No player has ever had more of an impact on international cricket than Jofra Archer. Three months ago he was little more than that bloke from the Big Bash whom a few people had raved about. Now, he is not just the face of English cricket, but unquestionably the most feared bowler in the world.

Just one test ago, Steve Smith was being lauded as the most gifted player of the modern era and the finest cricketer to grace the game since Sir Donald Bradman. Fast forward a week and England are now more concerned with Smith’s physical well-being than how to get him out.

The Australian batsman has been well and truly humbled and it’s all thanks to one man. Pace has been a word frequently unaffiliated with English bowlers in recent times, yet Archer’s pace is such a devastating weapon, that one would sooner see a hard-Brexit than face one of his deliveries.

Amidst all the speculation regarding England’s batting line-up and the frailties of the top-order, Archer has not only nullified Australia’s principal batting threat, but dampened the worries of another batting collapse. The mind-set now, is not ‘we need a hell of a lot of runs because they’ve got Smith,’ but instead ‘whatever we get, Jofra will get you out cheaper.’

With Smith ruled out for the Third Test because of the blow he sustained at Lords, he may finally be able to get the good night’s sleep he apparently fails to enjoy before match days. One thing that’s for sure though, is that amidst his dreams of more centuries later down the line, the Phantom of the Jofra will be there, inside his mind.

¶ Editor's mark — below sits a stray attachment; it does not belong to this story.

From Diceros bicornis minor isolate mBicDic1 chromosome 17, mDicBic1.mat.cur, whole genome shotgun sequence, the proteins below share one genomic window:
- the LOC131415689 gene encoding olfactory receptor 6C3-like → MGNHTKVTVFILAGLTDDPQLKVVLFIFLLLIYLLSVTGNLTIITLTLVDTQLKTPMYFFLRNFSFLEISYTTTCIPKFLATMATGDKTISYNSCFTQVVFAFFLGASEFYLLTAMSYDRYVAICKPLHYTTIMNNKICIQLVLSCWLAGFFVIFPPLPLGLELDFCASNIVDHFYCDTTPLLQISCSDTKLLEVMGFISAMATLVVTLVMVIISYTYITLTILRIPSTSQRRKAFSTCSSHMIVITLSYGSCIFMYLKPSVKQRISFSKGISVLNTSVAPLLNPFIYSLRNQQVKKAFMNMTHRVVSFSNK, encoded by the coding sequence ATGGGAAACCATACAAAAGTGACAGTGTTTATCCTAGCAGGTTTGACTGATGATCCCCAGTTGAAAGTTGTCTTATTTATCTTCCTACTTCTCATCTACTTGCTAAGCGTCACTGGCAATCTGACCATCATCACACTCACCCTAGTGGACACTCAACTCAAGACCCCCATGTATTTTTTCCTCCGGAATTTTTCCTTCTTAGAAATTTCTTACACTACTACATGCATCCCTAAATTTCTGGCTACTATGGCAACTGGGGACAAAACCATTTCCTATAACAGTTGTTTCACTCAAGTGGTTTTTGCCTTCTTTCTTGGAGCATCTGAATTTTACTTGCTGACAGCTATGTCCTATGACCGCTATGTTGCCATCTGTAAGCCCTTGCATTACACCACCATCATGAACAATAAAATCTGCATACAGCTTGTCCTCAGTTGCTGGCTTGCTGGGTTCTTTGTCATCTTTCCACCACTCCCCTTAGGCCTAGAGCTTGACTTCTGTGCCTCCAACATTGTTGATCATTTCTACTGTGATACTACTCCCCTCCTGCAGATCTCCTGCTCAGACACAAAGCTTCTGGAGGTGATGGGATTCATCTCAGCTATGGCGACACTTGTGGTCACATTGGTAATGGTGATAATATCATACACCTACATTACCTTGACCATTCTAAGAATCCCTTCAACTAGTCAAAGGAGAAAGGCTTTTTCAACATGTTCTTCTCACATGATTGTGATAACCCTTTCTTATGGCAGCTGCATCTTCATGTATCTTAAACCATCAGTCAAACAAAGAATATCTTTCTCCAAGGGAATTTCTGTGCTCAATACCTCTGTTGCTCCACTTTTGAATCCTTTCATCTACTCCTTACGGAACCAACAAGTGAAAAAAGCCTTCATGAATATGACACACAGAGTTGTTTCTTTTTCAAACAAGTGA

Root cannot become too reliant on Jofra this series though. Whilst his run-up is relatively short, and his action demands far less than that of Mark Wood in comparison, Archer bowled a third of the overs in the second innings, which constitutes the sort of workload you would only expect from a spin-bowler.

Batsman are terrified of Archer and rightly so, yet Marnus Labuschagne and Travis Head proved that if you can somehow make it through his first spell unscathed, then things get the tiniest bit easier. Few bowlers have ever been able to generate both the pace and accuracy of Archer, but those who have- Mitchell Johnson in 2013/14 is the obvious example, have been used tactically not desperately.

Chris Woakes was criminally underused at Lords, especially given his record and Ben Stokes has frequently delivered successful spells of short-bowling in the past. England finally have a man that strikes genuine fear into their opposition, but the key to winning this series is not Jofra Archer himself, but rather how and when he is deployed by Joe Root.

The 2019 Ashes thus far have drawn a number of comparisons with the great series of 2005. A first test defeat, a second test epic and the feeling that England were certainly underdogs leading into proceedings. Steve Smith’s unexpected injury mirrors Glen McGrath’s which made so much difference, Joe Root is another Yorkshire born captain who bats at number three and Archer, of course, had a debut which rivals that of Kevin Pieterson.

England have every chance of levelling the series at Headingly starting today and if history is going to continue to repeat itself, we’re in for another classic.